The camera locks in at three angles: front, top, and rear
One thing I really enjoy about the Jr. is the camera. I know I already mentioned it earlier, but I feel like such a cool feature really deserves more attention. The camera isn't good because of its picture quality (far from it, actually – they look like complete crap); instead, the fact that it's both a front and a rear camera is what makes this special. I've never met a kid who doesn't love to take pictures – the Jr.'s camera lets them easily flip it to the back and do just that. But then when they want to video chat with grandma, grandpa... or whoever else, simply flip it back to the front. It's actually quite brilliant. And really, since it's for a child, the picture quality doesn't matter in the slightest. They'll just be happy to get some shots (and maybe even a few selfies).
When it comes to software, most of it is over my son's 14-month-old head. That makes sense since the packaging clearly specifies that it's designed for three-years-old and over, so I'm definitely not knocking Fuhu in that respect. Still, my little one loves to fling the screen and watch stuff move around. Even though it's not really made for his age range per se, he also enjoys it when his mother and/or I show him some of the apps – like "Learning Animals Sounds," for example. He can't navigate the interface himself, but that doesn't mean the device isn't still a great learning tool for his sponge-like mind.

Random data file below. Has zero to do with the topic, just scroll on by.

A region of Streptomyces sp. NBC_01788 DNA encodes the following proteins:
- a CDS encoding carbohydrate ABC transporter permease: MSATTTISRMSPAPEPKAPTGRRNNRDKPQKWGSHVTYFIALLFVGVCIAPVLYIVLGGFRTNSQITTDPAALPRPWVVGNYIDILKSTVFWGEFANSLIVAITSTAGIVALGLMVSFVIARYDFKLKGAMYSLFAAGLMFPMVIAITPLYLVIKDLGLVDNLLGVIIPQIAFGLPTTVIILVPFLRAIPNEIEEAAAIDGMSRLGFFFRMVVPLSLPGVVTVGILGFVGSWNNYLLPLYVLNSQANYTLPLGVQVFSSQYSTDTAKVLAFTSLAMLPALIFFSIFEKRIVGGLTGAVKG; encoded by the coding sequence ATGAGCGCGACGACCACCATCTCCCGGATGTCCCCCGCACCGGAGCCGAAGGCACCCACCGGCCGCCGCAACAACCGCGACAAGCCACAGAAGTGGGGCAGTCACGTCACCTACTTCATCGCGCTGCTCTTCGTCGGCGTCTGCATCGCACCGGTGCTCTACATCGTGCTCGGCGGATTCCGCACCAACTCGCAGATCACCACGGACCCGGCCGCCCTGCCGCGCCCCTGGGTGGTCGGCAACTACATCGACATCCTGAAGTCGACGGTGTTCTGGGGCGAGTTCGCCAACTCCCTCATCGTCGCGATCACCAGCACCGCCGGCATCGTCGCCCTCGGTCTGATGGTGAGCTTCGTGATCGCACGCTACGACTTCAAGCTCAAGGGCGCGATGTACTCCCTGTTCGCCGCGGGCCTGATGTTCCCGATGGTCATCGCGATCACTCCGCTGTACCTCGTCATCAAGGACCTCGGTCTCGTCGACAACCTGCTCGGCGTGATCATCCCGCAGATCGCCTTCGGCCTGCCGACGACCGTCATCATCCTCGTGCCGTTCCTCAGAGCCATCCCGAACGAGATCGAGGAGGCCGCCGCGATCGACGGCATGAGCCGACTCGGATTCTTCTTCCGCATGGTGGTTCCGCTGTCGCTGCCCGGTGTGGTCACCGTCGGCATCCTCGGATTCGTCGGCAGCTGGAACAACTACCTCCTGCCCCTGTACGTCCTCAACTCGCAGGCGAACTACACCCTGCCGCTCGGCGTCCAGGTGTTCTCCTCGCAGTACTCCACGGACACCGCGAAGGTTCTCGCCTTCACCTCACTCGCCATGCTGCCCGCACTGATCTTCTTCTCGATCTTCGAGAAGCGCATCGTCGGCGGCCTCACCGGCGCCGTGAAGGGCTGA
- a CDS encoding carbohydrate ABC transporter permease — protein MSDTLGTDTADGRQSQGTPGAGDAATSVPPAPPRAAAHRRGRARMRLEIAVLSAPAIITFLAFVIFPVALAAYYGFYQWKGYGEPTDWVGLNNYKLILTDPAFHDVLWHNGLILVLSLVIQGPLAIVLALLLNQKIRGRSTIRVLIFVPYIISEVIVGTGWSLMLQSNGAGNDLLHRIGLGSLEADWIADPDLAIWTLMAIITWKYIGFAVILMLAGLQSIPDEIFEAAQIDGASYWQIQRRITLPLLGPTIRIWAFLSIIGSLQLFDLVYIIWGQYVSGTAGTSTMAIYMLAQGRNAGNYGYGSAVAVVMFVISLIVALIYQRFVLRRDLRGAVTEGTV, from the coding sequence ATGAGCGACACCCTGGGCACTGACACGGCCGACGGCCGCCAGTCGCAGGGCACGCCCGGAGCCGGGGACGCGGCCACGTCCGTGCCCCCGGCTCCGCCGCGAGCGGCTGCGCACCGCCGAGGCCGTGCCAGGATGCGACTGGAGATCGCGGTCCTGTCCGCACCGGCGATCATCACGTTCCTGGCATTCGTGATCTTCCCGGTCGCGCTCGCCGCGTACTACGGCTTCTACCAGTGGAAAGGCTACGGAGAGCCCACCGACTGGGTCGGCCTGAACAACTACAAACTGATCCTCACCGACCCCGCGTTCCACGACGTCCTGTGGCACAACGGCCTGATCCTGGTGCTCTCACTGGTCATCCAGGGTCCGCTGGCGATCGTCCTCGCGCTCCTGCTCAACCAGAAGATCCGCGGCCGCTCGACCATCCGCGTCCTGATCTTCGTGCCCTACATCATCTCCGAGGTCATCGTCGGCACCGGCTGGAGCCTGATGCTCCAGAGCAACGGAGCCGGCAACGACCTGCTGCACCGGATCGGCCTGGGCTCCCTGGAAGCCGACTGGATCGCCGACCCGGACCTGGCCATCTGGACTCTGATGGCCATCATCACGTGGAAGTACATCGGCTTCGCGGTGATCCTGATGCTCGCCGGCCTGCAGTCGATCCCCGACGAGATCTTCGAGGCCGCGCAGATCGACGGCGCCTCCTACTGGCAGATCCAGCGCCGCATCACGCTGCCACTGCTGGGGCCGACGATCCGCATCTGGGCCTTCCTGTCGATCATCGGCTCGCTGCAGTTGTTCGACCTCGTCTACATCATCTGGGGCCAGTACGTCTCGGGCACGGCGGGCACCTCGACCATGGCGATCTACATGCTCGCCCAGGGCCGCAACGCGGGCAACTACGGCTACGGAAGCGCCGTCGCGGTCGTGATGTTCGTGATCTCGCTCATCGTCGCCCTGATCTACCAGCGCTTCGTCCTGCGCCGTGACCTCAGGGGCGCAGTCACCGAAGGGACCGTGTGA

And that's really what this tablet is all about. It's about learning and development. Where the nabi 2 is geared towards helping children hone their skills in various subjects, the Jr. is about helping toddlers and other pre-school age children improve their motor skills, understand basic principles like cause and effect, and learn things like the alphabet and types of animals. But it's also so much more – it's a gateway into another world of learning. A tool that takes the place of dozens of other items – a Swiss Army knife of educational software. I wish the Jr. existed when my other children were younger.
It covers a really wide range of age groups, too. As I said earlier, the device itself is geared towards 3-6 year olds – but that doesn't mean it doesn't work well for younger children, too. For example, there's an app that can help your child learn the alphabet, which is great for even the youngest of little ones. But there are other apps made specifically for older kiddos, like "spot the difference." There really are a lot of of bases covered under this $99 umbrella.